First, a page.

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Neuroscience and artificial intelligence can help improve each other

Despite their names, artificial intelligence technologies and their component systems, such as artificial neural networks, don’t have much to do with real brain science. I’m a professor of bioengineering and neurosciences interested in understanding how the brain works as a system – and how we can use that knowledge to design and engineer new machine learning models.

From Twitterbots to VR: 10 of the best examples of digital literature

These days all text is digital. From writing an email to publishing a new edition of War and Peace, text nearly always exists on a computer first. Yet there are writers who take full advantage of the computer’s possibilities, utilising new technologies to broach complex subject matter. Electronic or digital literature does not refer to e-books, but to works that depend on electronic “code” to exis...[Read More]

The answer to forecasting Bitcoin may lie in artificial intelligence

As a cryptocurrency, there is no physical form that gives Bitcoin value, so it is impossible to perform traditional fundamental analysis of the currency. Consequently, many investors track the so-called technical trading indicators (geometric patterns constructed from historical prices and trading volumes) in order to understand and predict Bitcoin’s future movement.

Robots may care for you in old age – and your children will teach them

During the course of a day, robots might be expected to do everything from making a cup of tea to changing the bedding while holding a conversation. These are all challenging tasks that are more challenging when attempted together. No two homes will be the same, which will mean robots will have to learn fast and adapt to their environment. As anyone sharing a home will appreciate, the objects you ...[Read More]

Artificial intelligence-enhanced journalism offers a glimpse of the future of the knowledge economy

A common question as these intelligent technologies infiltrate various industries is how work and labor will be affected. In this case, who – or what – will do journalism in this AI-enhanced and automated world, and how will they do it?

Gamers use machine learning to navigate complex video games – but it’s not free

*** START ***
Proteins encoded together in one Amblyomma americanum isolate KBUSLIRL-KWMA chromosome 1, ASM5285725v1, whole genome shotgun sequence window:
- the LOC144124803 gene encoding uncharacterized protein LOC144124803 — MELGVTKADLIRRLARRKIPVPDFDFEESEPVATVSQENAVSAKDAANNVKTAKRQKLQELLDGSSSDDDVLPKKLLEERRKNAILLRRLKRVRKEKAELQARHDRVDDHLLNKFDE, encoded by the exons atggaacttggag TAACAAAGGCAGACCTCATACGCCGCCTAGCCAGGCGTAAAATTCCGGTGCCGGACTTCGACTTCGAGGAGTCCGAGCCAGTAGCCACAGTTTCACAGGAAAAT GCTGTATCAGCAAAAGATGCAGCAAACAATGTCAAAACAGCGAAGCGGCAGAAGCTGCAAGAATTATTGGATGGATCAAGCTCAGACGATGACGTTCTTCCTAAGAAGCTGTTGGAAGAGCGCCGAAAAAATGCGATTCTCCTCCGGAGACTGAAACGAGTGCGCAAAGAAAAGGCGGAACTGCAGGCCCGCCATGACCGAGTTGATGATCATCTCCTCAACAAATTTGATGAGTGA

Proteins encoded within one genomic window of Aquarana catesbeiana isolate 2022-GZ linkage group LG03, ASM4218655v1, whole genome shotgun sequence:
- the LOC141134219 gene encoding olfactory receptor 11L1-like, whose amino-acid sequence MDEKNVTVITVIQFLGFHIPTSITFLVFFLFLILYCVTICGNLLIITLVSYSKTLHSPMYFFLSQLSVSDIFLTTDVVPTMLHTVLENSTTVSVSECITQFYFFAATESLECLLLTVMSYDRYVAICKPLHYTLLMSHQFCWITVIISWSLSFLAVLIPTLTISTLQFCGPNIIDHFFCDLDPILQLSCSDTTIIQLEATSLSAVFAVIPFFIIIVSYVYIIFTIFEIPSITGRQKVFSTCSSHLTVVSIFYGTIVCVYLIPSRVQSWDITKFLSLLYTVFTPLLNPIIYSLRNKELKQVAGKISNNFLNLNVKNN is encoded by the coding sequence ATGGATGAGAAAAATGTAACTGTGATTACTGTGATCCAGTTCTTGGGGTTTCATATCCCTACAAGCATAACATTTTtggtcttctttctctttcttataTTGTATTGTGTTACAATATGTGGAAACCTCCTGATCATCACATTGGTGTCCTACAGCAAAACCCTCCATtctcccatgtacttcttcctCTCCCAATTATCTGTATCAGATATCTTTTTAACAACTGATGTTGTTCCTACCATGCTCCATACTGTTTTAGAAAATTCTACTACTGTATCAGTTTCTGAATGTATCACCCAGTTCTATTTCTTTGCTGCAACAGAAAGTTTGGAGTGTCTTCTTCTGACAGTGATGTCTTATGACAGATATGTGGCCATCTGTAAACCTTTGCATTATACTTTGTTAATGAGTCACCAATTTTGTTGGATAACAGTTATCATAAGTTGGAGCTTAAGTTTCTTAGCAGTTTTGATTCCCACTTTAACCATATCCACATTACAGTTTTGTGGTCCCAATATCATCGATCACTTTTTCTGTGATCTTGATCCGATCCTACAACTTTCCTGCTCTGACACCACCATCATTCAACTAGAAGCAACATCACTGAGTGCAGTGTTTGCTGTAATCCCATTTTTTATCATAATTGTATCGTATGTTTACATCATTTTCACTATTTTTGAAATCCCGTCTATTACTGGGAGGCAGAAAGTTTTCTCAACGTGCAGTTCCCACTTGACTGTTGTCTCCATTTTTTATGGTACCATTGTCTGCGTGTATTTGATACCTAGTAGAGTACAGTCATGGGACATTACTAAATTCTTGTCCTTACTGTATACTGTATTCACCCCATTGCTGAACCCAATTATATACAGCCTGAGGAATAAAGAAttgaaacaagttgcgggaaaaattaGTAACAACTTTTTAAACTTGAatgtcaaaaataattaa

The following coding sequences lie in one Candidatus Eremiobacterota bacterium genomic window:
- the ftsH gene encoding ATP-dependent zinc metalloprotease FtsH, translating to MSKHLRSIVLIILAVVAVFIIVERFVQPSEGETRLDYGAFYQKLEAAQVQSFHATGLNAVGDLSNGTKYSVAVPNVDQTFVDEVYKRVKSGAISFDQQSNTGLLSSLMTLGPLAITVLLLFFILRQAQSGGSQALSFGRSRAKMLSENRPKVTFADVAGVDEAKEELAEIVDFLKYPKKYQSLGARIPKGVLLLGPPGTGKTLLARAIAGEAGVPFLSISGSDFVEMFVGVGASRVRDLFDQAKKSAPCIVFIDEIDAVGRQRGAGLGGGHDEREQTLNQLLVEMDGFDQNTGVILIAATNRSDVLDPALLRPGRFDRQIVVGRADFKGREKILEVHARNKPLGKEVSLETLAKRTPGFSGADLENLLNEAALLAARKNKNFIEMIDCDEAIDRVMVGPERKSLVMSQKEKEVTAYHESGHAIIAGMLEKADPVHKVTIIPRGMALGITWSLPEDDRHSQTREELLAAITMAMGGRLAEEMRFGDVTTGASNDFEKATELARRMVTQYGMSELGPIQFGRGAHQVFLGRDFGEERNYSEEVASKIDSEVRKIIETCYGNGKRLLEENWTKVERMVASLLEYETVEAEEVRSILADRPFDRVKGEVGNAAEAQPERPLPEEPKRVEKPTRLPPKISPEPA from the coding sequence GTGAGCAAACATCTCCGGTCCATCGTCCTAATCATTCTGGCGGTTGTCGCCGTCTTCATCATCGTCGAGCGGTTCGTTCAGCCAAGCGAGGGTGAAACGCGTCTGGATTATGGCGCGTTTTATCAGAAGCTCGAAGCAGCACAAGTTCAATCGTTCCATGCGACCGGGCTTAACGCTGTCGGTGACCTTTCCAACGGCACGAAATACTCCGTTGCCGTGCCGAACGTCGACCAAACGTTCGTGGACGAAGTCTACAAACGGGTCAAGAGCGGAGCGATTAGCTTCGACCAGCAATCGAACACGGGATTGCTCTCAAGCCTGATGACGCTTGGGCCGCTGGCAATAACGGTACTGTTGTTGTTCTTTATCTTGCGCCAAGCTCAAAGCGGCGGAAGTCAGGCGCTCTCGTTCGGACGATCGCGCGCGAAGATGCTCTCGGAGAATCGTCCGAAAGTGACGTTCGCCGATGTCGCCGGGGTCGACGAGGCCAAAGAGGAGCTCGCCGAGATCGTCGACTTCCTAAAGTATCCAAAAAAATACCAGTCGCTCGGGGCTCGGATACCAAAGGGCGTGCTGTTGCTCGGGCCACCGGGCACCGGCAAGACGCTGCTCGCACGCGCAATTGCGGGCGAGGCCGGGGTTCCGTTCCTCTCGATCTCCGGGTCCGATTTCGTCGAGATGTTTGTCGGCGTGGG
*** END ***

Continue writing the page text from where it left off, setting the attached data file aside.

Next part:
Some of the world’s most popular video games track your activity as you play – but they’re not just gathering data for business or marketing purposes. They’re accumulating information about the way you and others play the game, the patterns or habits that lead to success or failure.

AI develops human-like number sense – taking us a step closer to building machines with general intelligence

We might be on the right track to achieve a more comprehensive, human-level artificial intelligence. Applying this kind of learning to other tasks – perhaps applying it to signals...

Skyworth launches an ‘AI TV’ and we’re not convinced

Today Chinese TV maker Skyworth announced it’s launching a new range of Android TV-powered televisions in South Africa that it says include AI.

Samsung’s Galaxy S10 range has the smarts you need for a simpler, more detailed experience

Samsung’s new Galaxy S10 range of devices are powered by intelligence. Intelligence at the design and component stages, to be sure, but also at a finalised, hardware-in-your-hand level. The Galaxy S10 and S10+ are Samsung’s smartest devices to date, dedicated to making your life as easy as possible with as little admin as possible. Really? Yes, really. Here’s how.

Explainer: what is quantum machine learning and how can it help us?

Quantum mechanics is a branch of physics that attempts to understand and apply mathematical, verifiable rules to the behaviour of nature at the smallest end of the spectrum – on the scale of atoms, electrons and photons. It was first developed at the beginning of the 20th century, and has been very successful in describing systems on the microscopic level.

Faster, more accurate diagnoses: Healthcare applications of AI research

In our lab at the University of Saskatchewan we are doing interesting deep learning research related to healthcare applications — and as a professor of electrical and computer engineering, I lead the research team. When it comes to health care, using AI or machine learning to make diagnoses is new, and there has been exciting and promising progress.

Artificial intelligence can now emulate human behaviors – soon it will be dangerously good

When artificial intelligence systems start getting creative, they can create great things – and scary ones. Take, for instance, an AI program that let web users compose music along with a virtual Johann Sebastian Bach by entering notes into a program that generates Bach-like harmonies to match them.

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